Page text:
Know your responsibility when dealing with asbestos

Harmful asbestos fibres can be found in more than 3,000 common building materials. 

Photo of a sign in front of an older home that says Danger asbestos removal in progress

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Recently, a friend of mine said their 18-unit condo building had a plumbing job done and found asbestos in the drywall from 1977. The contractor followed all safety procedures and notified residents.

At Simon Fraser University, hazardous material experts are assessing its library. They need to determine the safety impact from possible asbestos–containing debris found within the building.

For years, asbestos was shipped through Vancouver’s harbour. It’s still all around us – in office buildings, schools, hospitals, and homes throughout B.C. However, WorkSafeBC indicates that asbestos is perfectly safe if left in place and only becomes a risk when materials containing asbestos are disturbed, such as during renovations and demolitions.

In 2021, asbestos exposure was a contributing factor in approximately 33 percent of workplace deaths in the province and is the number one killer of workers in B.C. Often these workers’ exposure had occurred several decades earlier.

A new dynamic sculpture on Vancouver’s waterfront honours the thousands of workers who died, and continue to die, from asbestos exposure. (See Vancouver public art honours people exposed to asbestos.)

Avoiding asbestos exposure during renovations

WorkSafeBC Prevention Field Services manager Steven Penner describes a situation that can happen when asbestos-containing materials are disturbed, such as during a home renovation or demolition.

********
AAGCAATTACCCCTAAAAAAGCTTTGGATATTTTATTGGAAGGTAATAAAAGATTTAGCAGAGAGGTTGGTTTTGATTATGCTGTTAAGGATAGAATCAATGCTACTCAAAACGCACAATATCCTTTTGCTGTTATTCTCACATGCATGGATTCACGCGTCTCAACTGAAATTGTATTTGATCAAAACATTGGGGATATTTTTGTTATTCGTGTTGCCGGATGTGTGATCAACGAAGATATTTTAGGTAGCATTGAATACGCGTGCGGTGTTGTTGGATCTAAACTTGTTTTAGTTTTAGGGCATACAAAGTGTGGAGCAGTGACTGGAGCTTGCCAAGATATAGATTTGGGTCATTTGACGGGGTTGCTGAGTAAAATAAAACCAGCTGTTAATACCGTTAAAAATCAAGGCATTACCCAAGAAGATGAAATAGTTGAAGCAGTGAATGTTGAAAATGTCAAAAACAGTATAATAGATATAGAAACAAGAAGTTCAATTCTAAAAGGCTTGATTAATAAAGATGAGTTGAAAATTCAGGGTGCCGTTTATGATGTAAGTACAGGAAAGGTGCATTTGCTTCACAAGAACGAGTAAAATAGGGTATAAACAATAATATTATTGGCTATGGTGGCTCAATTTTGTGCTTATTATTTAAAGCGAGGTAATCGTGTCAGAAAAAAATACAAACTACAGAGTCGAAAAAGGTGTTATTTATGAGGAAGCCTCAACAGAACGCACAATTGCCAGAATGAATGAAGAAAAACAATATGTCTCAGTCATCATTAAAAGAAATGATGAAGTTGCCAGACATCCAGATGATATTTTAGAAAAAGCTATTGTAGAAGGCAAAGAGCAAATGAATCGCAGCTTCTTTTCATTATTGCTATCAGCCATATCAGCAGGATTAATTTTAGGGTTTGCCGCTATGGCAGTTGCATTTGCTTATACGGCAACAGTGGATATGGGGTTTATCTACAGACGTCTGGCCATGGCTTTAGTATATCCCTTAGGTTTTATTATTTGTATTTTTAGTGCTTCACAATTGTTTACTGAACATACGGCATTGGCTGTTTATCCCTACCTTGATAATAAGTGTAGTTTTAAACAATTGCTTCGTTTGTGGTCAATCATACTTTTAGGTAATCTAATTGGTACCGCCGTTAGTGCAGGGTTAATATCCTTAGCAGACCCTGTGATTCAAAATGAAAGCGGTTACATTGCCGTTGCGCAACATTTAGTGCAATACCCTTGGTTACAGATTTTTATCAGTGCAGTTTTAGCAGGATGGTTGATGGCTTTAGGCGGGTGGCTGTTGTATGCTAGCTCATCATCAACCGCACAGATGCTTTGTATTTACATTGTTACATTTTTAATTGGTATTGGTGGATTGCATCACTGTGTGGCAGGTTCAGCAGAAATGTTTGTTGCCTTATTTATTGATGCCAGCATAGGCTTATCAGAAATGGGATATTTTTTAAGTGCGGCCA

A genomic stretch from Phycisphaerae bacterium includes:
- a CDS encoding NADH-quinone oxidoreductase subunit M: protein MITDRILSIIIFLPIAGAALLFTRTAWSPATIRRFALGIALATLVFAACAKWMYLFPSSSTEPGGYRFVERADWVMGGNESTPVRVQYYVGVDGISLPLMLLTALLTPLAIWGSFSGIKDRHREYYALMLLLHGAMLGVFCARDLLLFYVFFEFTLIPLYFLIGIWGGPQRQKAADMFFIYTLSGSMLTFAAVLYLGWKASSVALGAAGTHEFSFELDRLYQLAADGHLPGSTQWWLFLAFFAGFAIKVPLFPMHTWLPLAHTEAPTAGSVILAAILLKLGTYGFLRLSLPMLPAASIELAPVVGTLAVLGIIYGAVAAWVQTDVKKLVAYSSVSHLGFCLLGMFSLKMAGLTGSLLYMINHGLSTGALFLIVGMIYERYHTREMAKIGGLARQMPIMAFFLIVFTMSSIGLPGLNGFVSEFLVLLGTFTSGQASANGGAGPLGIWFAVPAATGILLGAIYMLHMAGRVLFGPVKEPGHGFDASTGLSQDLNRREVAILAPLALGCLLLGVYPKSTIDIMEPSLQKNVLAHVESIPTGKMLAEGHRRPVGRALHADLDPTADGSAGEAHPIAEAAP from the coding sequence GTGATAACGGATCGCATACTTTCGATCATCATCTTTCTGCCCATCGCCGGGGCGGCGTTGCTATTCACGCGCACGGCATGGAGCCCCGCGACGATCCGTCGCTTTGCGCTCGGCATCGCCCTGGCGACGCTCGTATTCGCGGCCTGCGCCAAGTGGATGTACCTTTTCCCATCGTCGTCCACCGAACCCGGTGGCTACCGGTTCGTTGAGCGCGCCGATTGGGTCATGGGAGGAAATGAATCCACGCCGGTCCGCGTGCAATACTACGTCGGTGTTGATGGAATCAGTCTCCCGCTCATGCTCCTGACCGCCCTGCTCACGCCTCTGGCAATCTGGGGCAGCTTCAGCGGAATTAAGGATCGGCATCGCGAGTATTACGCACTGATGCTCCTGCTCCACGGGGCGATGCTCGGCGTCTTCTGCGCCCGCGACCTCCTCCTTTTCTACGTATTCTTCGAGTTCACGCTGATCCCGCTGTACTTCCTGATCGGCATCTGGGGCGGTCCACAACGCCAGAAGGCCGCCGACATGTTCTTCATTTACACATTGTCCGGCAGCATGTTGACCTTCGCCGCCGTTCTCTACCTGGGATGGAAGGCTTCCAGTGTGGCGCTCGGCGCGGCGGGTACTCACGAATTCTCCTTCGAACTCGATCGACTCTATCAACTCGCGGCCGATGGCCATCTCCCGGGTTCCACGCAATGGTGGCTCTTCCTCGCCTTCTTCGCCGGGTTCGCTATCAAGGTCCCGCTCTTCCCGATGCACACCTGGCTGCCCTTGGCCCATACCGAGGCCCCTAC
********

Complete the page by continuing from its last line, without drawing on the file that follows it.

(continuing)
“These fibres are a very particular size that can embed themselves deep down in your lungs and you don’t cough them out,” Steven says. “Once they get in there, your lungs try to repair that injury and scar tissue starts developing. Over time your lungs don’t work as well, and in a worst case scenario they stop working and you can’t get oxygen. Additionally, asbestos exposure can lead to mesothelioma, a deadly aggressive form of cancer.”

While there may be an additional cost to identifying and removing asbestos, doing so will protect workers from permanent lung damage and ensure the health and safety of everyone working on the project.

“If you don’t deal with this properly, people could now be exposed,” Steven says. “The people at waste-handling facilities may also become exposed because the asbestos-containing materials haven’t been properly bagged or sent to the right section of the landfill where it’s all handled.”

The bottom line is: Contractors need to know their responsibility for dealing with asbestos. (See my post Contractors risk reputation by not dealing with asbestos properly about what can happen when you look for the lowest bid.) And homeowners need to have their home tested by a professional before a reno or demo.

WorkSafeBC has plenty of resources, including Safe Work Practices for Handling Asbestos, which provides more information, including:

  • Regulatory requirements
  • Who is qualified to deal with asbestos
  • Inspection and testing of equipment
  • Submitting a Notice of Project (NOP) for asbestos
  • Monitoring the work environment

Have you dealt with asbestos within your home? Comment below!

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